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First of all, is this idea that they can propagate plants from the equivalent of stem cells at all unique to them? There is a patent application for something that sounds very similar, though it involves two named people who aren’t listed in ZenLabs’ materials, it’s just an application, and I’m no expert… maybe ZenLabs has a special technique or procedure they use and it’s not patented, maybe there are dozens of companies who do the same thing in California, I have no idea.
And second, how long do you think it will take them to raise the money required, get listed, and build up to capacity at their California locations to begin producing plants, either to sell their own marijuana or to sell plant cultivars to growers? Are you convinced that their product will be markedly better, and sell for a premium price? There’s a lot of marijuana growing going on in California, and plant propagation is a big business — I’d want to understand the uniqueness of this company’s work on some level beyond “they say so.”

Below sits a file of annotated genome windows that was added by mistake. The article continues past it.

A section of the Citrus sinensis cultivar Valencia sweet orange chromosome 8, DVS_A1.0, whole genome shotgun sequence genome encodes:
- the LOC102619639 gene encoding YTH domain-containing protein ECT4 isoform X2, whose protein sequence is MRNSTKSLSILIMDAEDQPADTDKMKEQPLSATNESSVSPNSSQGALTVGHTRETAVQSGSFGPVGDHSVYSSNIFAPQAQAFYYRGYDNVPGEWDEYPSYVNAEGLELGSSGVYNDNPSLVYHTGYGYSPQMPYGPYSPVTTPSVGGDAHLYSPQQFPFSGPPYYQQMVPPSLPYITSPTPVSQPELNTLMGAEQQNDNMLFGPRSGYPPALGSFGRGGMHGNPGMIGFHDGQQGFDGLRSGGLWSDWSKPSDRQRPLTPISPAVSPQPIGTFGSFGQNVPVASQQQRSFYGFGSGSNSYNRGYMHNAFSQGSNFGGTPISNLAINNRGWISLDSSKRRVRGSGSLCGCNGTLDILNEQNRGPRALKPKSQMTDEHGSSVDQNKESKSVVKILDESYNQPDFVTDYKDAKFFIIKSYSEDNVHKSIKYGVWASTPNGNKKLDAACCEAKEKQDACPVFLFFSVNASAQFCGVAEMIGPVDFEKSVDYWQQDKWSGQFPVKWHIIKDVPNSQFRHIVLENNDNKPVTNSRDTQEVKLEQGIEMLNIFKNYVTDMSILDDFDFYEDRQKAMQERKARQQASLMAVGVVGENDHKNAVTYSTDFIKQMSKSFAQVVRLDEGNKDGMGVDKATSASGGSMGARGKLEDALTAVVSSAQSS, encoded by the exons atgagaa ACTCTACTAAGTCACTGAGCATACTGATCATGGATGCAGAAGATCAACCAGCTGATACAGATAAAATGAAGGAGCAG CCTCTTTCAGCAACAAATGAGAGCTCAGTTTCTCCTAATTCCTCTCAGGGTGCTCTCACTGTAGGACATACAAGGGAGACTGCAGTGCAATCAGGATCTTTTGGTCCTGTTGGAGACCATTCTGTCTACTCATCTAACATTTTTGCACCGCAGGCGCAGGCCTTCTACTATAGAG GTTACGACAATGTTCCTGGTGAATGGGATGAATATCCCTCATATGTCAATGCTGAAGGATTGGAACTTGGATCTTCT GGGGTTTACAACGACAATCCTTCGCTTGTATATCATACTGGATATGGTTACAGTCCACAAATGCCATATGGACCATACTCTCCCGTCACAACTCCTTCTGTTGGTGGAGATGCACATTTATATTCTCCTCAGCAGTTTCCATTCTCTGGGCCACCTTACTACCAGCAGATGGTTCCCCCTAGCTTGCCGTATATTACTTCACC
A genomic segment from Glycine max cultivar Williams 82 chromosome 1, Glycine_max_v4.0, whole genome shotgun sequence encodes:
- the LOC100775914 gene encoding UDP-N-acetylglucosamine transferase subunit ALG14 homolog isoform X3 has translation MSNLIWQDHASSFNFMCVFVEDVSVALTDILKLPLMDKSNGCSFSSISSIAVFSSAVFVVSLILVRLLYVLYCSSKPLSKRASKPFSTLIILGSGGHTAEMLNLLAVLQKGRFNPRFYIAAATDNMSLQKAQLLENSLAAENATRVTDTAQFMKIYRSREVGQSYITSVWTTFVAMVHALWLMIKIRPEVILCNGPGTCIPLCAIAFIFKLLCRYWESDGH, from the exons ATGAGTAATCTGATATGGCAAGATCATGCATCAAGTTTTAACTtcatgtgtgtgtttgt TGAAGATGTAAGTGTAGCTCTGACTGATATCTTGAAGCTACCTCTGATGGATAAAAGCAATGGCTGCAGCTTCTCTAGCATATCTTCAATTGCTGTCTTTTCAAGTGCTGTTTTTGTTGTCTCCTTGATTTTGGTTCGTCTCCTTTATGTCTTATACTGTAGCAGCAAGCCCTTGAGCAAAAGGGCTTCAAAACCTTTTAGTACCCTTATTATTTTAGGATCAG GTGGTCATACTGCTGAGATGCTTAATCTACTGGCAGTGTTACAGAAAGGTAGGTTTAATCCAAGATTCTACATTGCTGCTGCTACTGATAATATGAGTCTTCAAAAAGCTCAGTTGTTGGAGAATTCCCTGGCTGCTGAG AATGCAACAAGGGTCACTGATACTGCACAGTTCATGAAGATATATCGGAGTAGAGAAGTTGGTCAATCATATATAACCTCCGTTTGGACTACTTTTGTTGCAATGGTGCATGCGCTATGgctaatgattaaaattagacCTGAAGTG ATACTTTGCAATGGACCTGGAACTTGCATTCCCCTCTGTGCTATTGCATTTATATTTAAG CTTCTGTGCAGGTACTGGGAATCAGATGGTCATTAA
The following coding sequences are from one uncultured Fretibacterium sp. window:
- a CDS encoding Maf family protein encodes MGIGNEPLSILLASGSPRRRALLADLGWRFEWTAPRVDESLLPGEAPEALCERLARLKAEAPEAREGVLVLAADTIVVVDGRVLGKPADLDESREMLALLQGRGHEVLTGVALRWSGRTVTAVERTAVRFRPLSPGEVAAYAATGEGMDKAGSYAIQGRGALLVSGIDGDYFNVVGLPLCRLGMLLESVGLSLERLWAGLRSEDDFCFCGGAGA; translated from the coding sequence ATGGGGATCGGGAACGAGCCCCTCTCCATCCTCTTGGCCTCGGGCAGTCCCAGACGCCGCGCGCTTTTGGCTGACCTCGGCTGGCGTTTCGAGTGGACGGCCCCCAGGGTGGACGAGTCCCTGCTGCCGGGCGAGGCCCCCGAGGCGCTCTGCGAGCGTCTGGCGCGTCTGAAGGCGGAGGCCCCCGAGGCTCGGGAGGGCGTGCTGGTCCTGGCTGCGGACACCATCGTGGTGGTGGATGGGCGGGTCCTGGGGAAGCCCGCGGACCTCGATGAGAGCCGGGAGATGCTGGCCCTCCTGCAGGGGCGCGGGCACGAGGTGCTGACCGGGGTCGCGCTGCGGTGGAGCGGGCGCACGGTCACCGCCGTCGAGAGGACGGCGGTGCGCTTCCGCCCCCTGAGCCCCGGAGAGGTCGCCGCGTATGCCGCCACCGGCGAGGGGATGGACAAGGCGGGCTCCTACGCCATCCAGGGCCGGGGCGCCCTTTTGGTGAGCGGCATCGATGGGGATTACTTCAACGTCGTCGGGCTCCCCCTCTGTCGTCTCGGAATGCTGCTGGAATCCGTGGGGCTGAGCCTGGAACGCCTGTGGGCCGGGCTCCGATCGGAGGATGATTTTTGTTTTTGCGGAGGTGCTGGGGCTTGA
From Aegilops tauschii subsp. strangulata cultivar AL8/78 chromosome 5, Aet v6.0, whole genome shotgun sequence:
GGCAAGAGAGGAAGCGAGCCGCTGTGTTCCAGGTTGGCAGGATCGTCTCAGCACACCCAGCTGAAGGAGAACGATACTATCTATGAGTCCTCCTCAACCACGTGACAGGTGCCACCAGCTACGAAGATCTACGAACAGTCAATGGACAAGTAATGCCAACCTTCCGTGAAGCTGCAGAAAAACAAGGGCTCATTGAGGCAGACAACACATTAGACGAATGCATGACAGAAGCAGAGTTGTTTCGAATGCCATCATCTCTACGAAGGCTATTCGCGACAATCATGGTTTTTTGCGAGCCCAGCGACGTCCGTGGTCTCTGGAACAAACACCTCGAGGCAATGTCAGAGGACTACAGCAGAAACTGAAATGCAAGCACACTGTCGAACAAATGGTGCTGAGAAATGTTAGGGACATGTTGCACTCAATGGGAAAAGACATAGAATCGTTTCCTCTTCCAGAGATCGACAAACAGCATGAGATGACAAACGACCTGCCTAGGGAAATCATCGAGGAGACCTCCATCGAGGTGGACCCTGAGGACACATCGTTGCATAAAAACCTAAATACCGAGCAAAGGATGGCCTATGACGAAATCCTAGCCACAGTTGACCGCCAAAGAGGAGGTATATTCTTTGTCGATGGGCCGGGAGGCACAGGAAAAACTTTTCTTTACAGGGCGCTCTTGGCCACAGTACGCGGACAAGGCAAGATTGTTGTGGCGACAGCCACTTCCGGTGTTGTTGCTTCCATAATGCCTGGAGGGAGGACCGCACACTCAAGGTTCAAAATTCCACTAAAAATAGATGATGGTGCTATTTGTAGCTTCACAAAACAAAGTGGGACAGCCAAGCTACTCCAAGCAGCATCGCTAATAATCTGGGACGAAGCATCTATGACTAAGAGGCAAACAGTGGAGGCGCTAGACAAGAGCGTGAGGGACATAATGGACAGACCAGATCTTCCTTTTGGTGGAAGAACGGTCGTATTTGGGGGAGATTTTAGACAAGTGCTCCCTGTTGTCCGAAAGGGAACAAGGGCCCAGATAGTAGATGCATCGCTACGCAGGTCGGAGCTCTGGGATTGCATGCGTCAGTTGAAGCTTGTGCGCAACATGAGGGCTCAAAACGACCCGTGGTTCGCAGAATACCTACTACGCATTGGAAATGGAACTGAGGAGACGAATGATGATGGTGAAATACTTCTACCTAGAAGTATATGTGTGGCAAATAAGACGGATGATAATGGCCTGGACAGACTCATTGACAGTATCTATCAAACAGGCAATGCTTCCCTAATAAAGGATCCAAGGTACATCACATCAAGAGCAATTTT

Finally, of course, if you ever participate in a private offering for a startup company, whether this one or any other, make sure to go into it with the honest assessment that you are perfectly OK with not seeing that money again. A startup can be honest, and be making a genuine effort to grow and become sustainable and eventually get listed on an exchange, but even if they make a genuine effort there’s a very good chance that they will fail — there are no “stop losses” or exits for private investors, you place your bet and wait, sometimes for months but more commonly for years, before you have a chance to sell those shares again if you choose… and there’s absolutely never any guarantee that the company will be more valuable on a per-share basis than the price they’re raising money at today, so it’s quite possible that if it does get a listing in a year or two and begin trading, the offer you get to buy your shares is much lower than the price you paid.